Q: What did you take away from Such A Voice that will be the most beneficial to your career?
A: Confidence, confidence, confidence. I always thought I had a good voice but Nick, Tom and Marshall told me I had a GREAT voice so I’m feeling that there’s nothing in the VO area I can’t try. I’m not as swift with recording myself but I’m trying hard and I have some wonderful friends who are helping me. I learned that there are people who love to help you achieve whatever you dream of and I’d like to pass that along to other people like me.
Q: What advice would you give to aspiring voice talent?
A: My best advice is don’t let anybody tell you that you can’t do it! If you’ve got a voice, get good training (there’s this company called Such A Voice that I can’t say enough good things about!) and practice, practice, practice. Do community theatre. Record yourself. Just get out there and do it and don’t waste a huge portion of your life letting someone else’s outmoded ideas hold you back!!
Congratulations Susie, we are thrilled that you shared this experience with us!
I’m excited to be attending my first VoiceOver International Creative Experience convention (VOICE) at Disneyland in Anaheim, CA. The convention officially kicks off with a Red Carpet Reception, Tuesday, June 12th starting at 6pm. VOICE "is an industry-wide convention for anyone involved in voiceover for radio and TV commercials, animation, audio book narration, ADR, film, radio imaging, TV promos, audio production, and the recording arts in general. VOICE brings together performers, coaches, agents, studio engineers, producers, directors, equipment manufacturers and other vendors for the purpose of sharing ideas, enhancing skills and knowledge, and raising awareness of standards and practices of the voiceover industry (voiceacting.com)."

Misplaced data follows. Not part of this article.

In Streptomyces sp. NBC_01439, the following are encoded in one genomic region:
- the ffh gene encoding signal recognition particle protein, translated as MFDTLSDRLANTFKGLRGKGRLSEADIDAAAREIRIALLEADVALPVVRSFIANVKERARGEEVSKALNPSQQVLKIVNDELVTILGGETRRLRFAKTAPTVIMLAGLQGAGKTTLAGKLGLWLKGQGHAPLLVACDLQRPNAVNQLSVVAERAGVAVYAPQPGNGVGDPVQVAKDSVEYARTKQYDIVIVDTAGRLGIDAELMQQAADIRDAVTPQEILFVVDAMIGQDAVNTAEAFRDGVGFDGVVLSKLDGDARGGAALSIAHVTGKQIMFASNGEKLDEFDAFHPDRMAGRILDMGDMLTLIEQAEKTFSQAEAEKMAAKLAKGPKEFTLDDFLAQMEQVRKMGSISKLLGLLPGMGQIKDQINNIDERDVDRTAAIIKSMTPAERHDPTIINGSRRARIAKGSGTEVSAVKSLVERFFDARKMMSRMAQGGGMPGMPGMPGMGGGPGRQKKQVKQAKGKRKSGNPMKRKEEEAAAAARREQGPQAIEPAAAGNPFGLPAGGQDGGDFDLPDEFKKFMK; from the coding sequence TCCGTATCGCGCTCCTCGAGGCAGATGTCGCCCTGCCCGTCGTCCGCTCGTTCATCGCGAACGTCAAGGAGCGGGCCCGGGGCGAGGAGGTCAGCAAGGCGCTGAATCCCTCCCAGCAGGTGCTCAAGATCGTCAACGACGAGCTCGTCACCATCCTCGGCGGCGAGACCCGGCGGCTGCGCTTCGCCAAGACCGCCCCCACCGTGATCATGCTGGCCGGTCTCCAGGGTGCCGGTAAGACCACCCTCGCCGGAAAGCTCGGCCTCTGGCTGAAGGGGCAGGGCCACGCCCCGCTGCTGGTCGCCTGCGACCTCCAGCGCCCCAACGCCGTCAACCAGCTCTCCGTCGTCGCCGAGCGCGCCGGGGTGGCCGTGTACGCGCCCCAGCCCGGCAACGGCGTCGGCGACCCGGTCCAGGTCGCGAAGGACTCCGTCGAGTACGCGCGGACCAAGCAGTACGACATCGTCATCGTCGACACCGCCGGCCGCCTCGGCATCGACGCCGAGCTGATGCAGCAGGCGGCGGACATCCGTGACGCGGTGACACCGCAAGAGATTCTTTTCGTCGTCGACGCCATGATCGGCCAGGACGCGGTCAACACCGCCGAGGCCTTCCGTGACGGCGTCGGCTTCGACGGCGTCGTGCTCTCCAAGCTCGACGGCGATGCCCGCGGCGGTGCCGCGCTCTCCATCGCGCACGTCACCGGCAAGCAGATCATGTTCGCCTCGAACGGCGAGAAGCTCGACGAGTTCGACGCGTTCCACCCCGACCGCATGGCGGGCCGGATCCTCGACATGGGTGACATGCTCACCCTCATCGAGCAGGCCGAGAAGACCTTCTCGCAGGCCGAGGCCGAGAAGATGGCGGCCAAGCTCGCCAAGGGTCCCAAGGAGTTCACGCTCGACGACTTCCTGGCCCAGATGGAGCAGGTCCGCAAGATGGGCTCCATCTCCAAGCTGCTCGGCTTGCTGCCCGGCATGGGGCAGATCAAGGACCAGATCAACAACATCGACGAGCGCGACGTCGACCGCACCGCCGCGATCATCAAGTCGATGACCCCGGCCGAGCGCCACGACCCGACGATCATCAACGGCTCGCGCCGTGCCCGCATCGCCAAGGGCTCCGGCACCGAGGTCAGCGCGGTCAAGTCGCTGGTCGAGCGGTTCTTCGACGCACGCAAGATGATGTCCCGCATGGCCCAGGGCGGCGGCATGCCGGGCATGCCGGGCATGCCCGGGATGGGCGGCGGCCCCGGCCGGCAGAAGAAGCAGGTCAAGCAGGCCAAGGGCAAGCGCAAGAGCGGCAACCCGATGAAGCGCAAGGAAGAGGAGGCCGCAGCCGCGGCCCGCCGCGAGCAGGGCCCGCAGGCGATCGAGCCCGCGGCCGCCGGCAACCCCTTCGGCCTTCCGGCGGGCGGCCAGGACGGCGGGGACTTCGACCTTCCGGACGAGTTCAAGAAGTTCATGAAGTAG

I have been part of the Facebook group VOICE 2012 since December of last year and can tell you that there are a lot of people, both new and past attendees, that are truly excited about coming to this convention so I know I am not alone in having high expectations. I am almost done packing (as a girl can never have too many outfits and shoes) and as I ponder what I’m looking forward to the most, these are the things that stick out:
1) Meeting people who are in the trenches both new and experienced
2) Networking with everyone especially those who hire VO talent
3) Learning! I love to learn and this week proves to have a schedule that will satisfy any mind. The classes I have set out to attend are:
- Maximizing Your Online Casting Opportunities
- Branding and Marketing for the VO Professional Voice Actor
- How to Succeed in Corporate Narration
- Audio Processing
- Business: Simplify how you run it
- Goals and Action Plan: Putting it all together and getting it done
4) Testing out different mics especially the high ends ones so that I know which one is best suited for my voice. I will also get to see what every VO talent does while they are on the road.
Lastly, I am part of the Ambassador team which means that I will be volunteering to help run certain aspects of VOICE. I did this not so much so that I could save a couple hundred dollars on my admission but to be part of a "team" instantly when I arrive.
It is my hope that this upcoming week will prove to be as amazing as I have envisioned it to be for my voice-over career. I also look forward to sharing my insights with you as you take this journey through the eyes of a new attendee of VOICE 2012.